After Dodge's death in 1938 his guns and other artifacts passed to his son, Fred, Jr., who in 1963 sold them to Jack Dutton of San Antonio, Texas (see notarized bill of sale on our website) The gun found its way to Wells Fargo collector Gerald G. Fox, whose collection was sold by Sotheby Park Bernet in 1973. Jim Earle of College Station, Texas who would amass the most important collection of western association guns every assembled (including the gun used by Pat Garrett to kill Billy the Kid) purchased it at the 1973 Sotheby Park Bernet auction for what was then a very substantial price of $10,000. Jim was a very astute collector, but in what was perhaps one of his few missteps, sold it in 1984 to dealer Greg Martin. 

Martin then sold the gun to our late consignor. He would write of the gun "The Stevens double-barreled shotgun serial number 927 you recently obtained from me represents one of the most important historical treasures I have ever owned...In my opinion the great historical associations, the first-hand accounts, and the impeccable documentation of ownership through the Dodge family make your Stevens shotgun one of the great treasures of the Old West. It is a direct link between Wyatt Earp and an era of American lore that is of incalculable importance."

The shotgun is described by Martin as having a "three figure trigger configuration and special short barrel a very rare type and the state of preservation is superlative." The varnished stock is excellent, the action crisp, and the metal surfaces retain 60/70% of their original finish.

It is accompanied by a photostat of the 1963 notarized bill of sale from Fred Dodge, Jr., the Greg Martin letter, and a letter to Martin about the gun from James Earle. Also included is a remarkable and important archive of over 25 original documents, mostly detailed correspondence between Stuart Lake and Fred Dodge dating from 1928 through 1932. Included are marvelous first-hand accounts by Dodge as well as many letters dealing with the aforementioned loan of the shotgun for a Wells Fargo display (a representative sampling pictured with our web site presentation of this lot).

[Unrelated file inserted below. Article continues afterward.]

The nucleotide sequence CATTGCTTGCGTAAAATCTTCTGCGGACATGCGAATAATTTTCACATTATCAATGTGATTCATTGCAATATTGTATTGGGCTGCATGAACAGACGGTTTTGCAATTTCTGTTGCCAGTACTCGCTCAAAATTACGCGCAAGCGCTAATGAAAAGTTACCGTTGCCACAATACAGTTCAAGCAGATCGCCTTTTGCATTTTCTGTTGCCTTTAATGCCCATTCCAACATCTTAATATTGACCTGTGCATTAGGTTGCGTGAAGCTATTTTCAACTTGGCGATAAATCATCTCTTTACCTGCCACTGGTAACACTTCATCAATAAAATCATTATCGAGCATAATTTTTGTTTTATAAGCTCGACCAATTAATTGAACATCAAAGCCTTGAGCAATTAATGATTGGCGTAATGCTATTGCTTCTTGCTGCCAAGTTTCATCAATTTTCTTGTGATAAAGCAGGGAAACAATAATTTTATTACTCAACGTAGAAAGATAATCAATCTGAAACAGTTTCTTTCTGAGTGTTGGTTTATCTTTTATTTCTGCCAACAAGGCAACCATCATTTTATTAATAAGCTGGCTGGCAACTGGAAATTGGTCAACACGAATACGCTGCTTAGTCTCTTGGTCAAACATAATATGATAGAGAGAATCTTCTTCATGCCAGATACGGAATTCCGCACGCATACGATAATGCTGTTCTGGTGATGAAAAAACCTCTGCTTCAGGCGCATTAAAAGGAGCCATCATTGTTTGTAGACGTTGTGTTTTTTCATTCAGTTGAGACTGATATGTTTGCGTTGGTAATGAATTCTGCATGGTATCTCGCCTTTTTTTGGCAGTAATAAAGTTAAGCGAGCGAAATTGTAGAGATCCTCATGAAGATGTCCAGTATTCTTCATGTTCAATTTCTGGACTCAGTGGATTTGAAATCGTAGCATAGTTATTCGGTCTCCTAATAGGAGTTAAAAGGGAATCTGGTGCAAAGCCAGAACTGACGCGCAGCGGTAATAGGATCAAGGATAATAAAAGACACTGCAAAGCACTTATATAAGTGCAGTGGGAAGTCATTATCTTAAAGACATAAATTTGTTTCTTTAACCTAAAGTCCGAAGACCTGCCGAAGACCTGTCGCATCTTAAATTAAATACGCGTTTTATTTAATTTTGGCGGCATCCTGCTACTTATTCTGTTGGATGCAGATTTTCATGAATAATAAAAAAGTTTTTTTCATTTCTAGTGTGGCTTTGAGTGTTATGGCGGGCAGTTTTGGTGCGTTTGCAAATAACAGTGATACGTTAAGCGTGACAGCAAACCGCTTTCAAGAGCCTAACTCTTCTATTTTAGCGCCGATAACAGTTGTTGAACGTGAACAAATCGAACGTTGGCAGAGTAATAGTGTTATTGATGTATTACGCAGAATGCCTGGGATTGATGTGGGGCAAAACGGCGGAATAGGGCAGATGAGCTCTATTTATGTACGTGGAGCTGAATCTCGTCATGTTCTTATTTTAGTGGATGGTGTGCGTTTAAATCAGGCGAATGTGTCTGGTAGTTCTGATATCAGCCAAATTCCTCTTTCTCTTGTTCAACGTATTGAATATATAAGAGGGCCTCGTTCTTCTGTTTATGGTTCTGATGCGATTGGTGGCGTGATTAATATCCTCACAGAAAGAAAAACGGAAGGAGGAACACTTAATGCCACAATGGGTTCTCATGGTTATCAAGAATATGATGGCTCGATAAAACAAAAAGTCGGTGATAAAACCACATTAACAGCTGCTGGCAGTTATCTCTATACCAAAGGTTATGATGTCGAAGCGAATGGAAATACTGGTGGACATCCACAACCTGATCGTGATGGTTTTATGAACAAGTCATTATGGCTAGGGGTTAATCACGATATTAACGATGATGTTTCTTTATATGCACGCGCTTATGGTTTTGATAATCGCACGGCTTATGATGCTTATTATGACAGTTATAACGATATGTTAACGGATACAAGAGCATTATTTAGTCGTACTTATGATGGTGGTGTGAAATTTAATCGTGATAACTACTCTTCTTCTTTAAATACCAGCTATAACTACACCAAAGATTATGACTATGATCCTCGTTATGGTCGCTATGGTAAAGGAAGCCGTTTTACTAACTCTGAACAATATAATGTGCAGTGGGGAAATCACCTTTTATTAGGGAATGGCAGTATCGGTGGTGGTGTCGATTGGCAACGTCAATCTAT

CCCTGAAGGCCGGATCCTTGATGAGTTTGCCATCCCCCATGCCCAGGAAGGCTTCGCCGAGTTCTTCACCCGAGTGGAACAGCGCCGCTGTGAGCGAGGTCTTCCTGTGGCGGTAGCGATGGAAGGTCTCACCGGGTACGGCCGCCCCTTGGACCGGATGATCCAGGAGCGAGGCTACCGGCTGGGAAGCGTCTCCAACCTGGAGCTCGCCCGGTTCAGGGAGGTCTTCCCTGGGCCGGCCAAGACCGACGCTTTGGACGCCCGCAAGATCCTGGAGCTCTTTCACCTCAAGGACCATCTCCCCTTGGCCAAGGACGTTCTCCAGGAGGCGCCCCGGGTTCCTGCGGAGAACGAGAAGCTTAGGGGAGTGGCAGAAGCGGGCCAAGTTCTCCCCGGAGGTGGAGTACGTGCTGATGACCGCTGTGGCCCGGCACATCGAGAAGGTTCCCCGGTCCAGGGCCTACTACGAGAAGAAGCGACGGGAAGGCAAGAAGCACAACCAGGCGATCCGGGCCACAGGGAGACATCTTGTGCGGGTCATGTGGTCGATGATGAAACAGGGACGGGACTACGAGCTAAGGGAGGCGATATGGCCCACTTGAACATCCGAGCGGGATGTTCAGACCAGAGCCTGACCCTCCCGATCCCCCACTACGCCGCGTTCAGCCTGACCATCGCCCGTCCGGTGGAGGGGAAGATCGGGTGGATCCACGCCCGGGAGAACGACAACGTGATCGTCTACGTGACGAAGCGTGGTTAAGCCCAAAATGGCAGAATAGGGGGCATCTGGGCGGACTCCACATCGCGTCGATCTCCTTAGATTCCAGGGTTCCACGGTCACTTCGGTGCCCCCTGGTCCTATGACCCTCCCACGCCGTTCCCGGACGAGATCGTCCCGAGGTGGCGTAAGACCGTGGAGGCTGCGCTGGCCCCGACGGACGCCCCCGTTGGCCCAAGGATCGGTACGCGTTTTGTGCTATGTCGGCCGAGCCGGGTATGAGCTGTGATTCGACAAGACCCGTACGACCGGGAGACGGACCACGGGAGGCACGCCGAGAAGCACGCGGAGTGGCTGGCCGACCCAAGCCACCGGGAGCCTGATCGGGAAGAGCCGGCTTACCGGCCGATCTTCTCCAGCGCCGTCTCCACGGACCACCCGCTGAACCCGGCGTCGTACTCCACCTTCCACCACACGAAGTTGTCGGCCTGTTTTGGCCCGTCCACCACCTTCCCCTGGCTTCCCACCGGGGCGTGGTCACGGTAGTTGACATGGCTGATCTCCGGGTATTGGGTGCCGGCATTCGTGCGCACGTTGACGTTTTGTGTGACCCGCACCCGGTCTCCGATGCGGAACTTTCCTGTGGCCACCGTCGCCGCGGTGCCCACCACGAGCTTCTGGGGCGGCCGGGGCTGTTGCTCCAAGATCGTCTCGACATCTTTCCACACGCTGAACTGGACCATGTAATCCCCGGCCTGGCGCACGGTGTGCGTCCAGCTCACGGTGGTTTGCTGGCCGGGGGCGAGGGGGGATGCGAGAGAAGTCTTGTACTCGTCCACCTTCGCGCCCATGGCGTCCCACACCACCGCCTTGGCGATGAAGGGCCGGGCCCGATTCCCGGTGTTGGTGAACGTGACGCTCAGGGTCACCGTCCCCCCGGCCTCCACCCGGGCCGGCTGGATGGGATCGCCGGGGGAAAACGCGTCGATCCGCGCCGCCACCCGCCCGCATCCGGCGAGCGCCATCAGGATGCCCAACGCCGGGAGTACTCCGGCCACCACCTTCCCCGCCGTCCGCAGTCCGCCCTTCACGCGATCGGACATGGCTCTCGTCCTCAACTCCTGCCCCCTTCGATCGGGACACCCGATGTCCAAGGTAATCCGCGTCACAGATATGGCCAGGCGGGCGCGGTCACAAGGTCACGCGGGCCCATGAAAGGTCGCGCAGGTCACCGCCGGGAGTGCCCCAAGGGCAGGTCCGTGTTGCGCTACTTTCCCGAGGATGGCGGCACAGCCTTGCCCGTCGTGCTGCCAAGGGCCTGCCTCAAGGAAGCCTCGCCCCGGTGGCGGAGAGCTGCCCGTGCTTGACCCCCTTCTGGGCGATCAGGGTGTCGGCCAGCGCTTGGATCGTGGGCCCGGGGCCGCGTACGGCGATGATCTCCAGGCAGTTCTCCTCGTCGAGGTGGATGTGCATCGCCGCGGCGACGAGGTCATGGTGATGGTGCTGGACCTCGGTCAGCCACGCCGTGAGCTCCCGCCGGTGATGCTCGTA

Heritage Auctions has been privileged over the years to offer some marvelous and important relics and artifacts of the Old West, but surely this Wyatt Earp gun stands head and shoulders above them all.

Serial no. 927 [barrels, fore-end, triggerguard and receiver], 10 gauge, 22 1/4-inch barrels with fixed front bead sight. Blued and case-hardened finish. Top of barrels marked: J. STEVENS & CO. CHICOPEE FALLS MASS. Trigger release for loading. Dual triggers. Smooth walnut pistolgrip stock and splinter fore-end. Metal buttplate.

Condition: Very good. Finish primarily a smooth grey age patina with noticeable signs of handling wear and patches of pitting. Scattered scuffs and dings present to wood. Action good. Strong bores.

-- end of published information at Heritage Auctions website. 

OK, so now let's talk about why I think this shotgun's background may be fake and it was not used by Wyatt Earp. 

First, let's talk about that shotgun. The Heritage Auctions website listed the item as a J. Stevens & Co. Double Barrel Percussion Shotgun. But was it a "Percussion Shotgun," or was it being listed as such simply a mistake made by the auction house? Was the shotgun above really a "percussion" shotgun as it was listed to be, or was it a break open shotgun that took shot shells?